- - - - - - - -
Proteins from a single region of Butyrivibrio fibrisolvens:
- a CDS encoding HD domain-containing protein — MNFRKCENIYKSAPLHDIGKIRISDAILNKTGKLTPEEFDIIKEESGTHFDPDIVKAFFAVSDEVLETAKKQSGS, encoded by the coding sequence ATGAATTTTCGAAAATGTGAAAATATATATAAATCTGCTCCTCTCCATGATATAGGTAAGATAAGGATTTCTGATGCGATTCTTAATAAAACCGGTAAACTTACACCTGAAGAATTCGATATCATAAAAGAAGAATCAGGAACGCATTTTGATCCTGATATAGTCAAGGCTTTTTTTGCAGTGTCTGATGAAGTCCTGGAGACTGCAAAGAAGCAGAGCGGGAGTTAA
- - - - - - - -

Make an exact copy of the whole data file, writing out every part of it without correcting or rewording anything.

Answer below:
Proteins from a single region of Butyrivibrio fibrisolvens:
- a CDS encoding HD domain-containing protein — MNFRKCENIYKSAPLHDIGKIRISDAILNKTGKLTPEEFDIIKEESGTHFDPDIVKAFFAVSDEVLETAKKQSGS, encoded by the coding sequence ATGAATTTTCGAAAATGTGAAAATATATATAAATCTGCTCCTCTCCATGATATAGGTAAGATAAGGATTTCTGATGCGATTCTTAATAAAACCGGTAAACTTACACCTGAAGAATTCGATATCATAAAAGAAGAATCAGGAACGCATTTTGATCCTGATATAGTCAAGGCTTTTTTTGCAGTGTCTGATGAAGTCCTGGAGACTGCAAAGAAGCAGAGCGGGAGTTAA